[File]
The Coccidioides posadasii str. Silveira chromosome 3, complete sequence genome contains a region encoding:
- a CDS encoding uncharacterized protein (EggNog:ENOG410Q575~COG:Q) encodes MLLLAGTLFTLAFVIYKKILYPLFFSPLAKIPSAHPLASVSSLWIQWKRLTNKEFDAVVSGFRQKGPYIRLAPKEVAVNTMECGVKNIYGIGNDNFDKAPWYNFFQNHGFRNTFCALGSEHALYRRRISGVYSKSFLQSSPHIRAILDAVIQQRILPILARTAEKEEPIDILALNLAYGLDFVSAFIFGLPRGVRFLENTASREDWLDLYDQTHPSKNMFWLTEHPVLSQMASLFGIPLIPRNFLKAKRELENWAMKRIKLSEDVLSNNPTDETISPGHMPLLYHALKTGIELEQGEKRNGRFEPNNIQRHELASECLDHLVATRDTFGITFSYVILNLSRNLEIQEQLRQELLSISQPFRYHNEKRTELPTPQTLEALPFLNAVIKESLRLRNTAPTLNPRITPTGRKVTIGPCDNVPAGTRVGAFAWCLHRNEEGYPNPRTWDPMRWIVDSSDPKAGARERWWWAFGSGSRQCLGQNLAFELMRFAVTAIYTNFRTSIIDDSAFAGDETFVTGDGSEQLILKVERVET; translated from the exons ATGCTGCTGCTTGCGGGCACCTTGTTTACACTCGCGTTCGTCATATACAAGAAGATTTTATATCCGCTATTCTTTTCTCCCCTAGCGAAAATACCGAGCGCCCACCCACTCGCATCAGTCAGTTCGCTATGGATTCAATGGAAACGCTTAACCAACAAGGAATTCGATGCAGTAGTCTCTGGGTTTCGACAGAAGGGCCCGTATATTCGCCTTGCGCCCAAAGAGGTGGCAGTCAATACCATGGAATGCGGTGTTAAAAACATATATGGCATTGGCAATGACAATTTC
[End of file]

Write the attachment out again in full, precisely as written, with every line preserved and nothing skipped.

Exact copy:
The Coccidioides posadasii str. Silveira chromosome 3, complete sequence genome contains a region encoding:
- a CDS encoding uncharacterized protein (EggNog:ENOG410Q575~COG:Q) encodes MLLLAGTLFTLAFVIYKKILYPLFFSPLAKIPSAHPLASVSSLWIQWKRLTNKEFDAVVSGFRQKGPYIRLAPKEVAVNTMECGVKNIYGIGNDNFDKAPWYNFFQNHGFRNTFCALGSEHALYRRRISGVYSKSFLQSSPHIRAILDAVIQQRILPILARTAEKEEPIDILALNLAYGLDFVSAFIFGLPRGVRFLENTASREDWLDLYDQTHPSKNMFWLTEHPVLSQMASLFGIPLIPRNFLKAKRELENWAMKRIKLSEDVLSNNPTDETISPGHMPLLYHALKTGIELEQGEKRNGRFEPNNIQRHELASECLDHLVATRDTFGITFSYVILNLSRNLEIQEQLRQELLSISQPFRYHNEKRTELPTPQTLEALPFLNAVIKESLRLRNTAPTLNPRITPTGRKVTIGPCDNVPAGTRVGAFAWCLHRNEEGYPNPRTWDPMRWIVDSSDPKAGARERWWWAFGSGSRQCLGQNLAFELMRFAVTAIYTNFRTSIIDDSAFAGDETFVTGDGSEQLILKVERVET; translated from the exons ATGCTGCTGCTTGCGGGCACCTTGTTTACACTCGCGTTCGTCATATACAAGAAGATTTTATATCCGCTATTCTTTTCTCCCCTAGCGAAAATACCGAGCGCCCACCCACTCGCATCAGTCAGTTCGCTATGGATTCAATGGAAACGCTTAACCAACAAGGAATTCGATGCAGTAGTCTCTGGGTTTCGACAGAAGGGCCCGTATATTCGCCTTGCGCCCAAAGAGGTGGCAGTCAATACCATGGAATGCGGTGTTAAAAACATATATGGCATTGGCAATGACAATTTC